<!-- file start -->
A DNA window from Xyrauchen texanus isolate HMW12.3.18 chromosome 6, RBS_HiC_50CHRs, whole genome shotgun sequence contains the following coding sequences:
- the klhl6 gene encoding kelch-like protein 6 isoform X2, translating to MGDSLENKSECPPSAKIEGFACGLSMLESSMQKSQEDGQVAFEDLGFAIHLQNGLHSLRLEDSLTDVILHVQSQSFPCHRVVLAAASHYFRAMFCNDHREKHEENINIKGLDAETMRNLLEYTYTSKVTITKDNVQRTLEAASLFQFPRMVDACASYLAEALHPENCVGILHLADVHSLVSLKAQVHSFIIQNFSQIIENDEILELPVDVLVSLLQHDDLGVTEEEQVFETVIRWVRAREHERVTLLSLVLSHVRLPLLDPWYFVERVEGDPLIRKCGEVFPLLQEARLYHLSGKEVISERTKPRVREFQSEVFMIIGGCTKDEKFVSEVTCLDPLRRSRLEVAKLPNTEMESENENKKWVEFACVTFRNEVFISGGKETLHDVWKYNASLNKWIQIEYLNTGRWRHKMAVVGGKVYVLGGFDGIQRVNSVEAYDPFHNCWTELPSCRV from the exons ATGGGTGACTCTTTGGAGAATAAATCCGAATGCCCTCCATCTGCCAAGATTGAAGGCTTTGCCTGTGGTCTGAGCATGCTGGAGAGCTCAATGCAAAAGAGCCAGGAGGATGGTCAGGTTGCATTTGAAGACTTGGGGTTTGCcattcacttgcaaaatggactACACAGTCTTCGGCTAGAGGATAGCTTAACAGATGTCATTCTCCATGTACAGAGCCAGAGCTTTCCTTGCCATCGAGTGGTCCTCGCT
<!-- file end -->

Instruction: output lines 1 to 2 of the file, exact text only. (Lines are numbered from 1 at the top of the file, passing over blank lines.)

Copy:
A DNA window from Xyrauchen texanus isolate HMW12.3.18 chromosome 6, RBS_HiC_50CHRs, whole genome shotgun sequence contains the following coding sequences:
- the klhl6 gene encoding kelch-like protein 6 isoform X2, translating to MGDSLENKSECPPSAKIEGFACGLSMLESSMQKSQEDGQVAFEDLGFAIHLQNGLHSLRLEDSLTDVILHVQSQSFPCHRVVLAAASHYFRAMFCNDHREKHEENINIKGLDAETMRNLLEYTYTSKVTITKDNVQRTLEAASLFQFPRMVDACASYLAEALHPENCVGILHLADVHSLVSLKAQVHSFIIQNFSQIIENDEILELPVDVLVSLLQHDDLGVTEEEQVFETVIRWVRAREHERVTLLSLVLSHVRLPLLDPWYFVERVEGDPLIRKCGEVFPLLQEARLYHLSGKEVISERTKPRVREFQSEVFMIIGGCTKDEKFVSEVTCLDPLRRSRLEVAKLPNTEMESENENKKWVEFACVTFRNEVFISGGKETLHDVWKYNASLNKWIQIEYLNTGRWRHKMAVVGGKVYVLGGFDGIQRVNSVEAYDPFHNCWTELPSCRV from the exons ATGGGTGACTCTTTGGAGAATAAATCCGAATGCCCTCCATCTGCCAAGATTGAAGGCTTTGCCTGTGGTCTGAGCATGCTGGAGAGCTCAATGCAAAAGAGCCAGGAGGATGGTCAGGTTGCATTTGAAGACTTGGGGTTTGCcattcacttgcaaaatggactACACAGTCTTCGGCTAGAGGATAGCTTAACAGATGTCATTCTCCATGTACAGAGCCAGAGCTTTCCTTGCCATCGAGTGGTCCTCGCT